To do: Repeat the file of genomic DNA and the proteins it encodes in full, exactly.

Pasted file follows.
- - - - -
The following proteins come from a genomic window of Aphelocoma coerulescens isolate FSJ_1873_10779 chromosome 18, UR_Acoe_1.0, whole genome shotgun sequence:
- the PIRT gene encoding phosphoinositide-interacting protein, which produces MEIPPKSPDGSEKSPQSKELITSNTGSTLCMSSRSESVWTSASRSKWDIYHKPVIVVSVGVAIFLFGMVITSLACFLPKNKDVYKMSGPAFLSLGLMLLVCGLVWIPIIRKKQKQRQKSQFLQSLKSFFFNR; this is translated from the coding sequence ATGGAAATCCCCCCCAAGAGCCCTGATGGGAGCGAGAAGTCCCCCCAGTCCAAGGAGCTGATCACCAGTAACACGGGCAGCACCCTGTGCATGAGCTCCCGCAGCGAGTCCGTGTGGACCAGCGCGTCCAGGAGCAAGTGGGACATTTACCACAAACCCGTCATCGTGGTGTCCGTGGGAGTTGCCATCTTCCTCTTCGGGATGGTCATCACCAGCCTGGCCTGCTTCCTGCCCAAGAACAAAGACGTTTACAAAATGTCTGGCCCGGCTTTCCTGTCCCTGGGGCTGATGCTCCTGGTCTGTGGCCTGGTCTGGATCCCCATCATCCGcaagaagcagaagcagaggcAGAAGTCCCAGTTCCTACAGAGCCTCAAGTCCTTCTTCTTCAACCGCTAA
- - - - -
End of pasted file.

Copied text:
The following proteins come from a genomic window of Aphelocoma coerulescens isolate FSJ_1873_10779 chromosome 18, UR_Acoe_1.0, whole genome shotgun sequence:
- the PIRT gene encoding phosphoinositide-interacting protein, which produces MEIPPKSPDGSEKSPQSKELITSNTGSTLCMSSRSESVWTSASRSKWDIYHKPVIVVSVGVAIFLFGMVITSLACFLPKNKDVYKMSGPAFLSLGLMLLVCGLVWIPIIRKKQKQRQKSQFLQSLKSFFFNR; this is translated from the coding sequence ATGGAAATCCCCCCCAAGAGCCCTGATGGGAGCGAGAAGTCCCCCCAGTCCAAGGAGCTGATCACCAGTAACACGGGCAGCACCCTGTGCATGAGCTCCCGCAGCGAGTCCGTGTGGACCAGCGCGTCCAGGAGCAAGTGGGACATTTACCACAAACCCGTCATCGTGGTGTCCGTGGGAGTTGCCATCTTCCTCTTCGGGATGGTCATCACCAGCCTGGCCTGCTTCCTGCCCAAGAACAAAGACGTTTACAAAATGTCTGGCCCGGCTTTCCTGTCCCTGGGGCTGATGCTCCTGGTCTGTGGCCTGGTCTGGATCCCCATCATCCGcaagaagcagaagcagaggcAGAAGTCCCAGTTCCTACAGAGCCTCAAGTCCTTCTTCTTCAACCGCTAA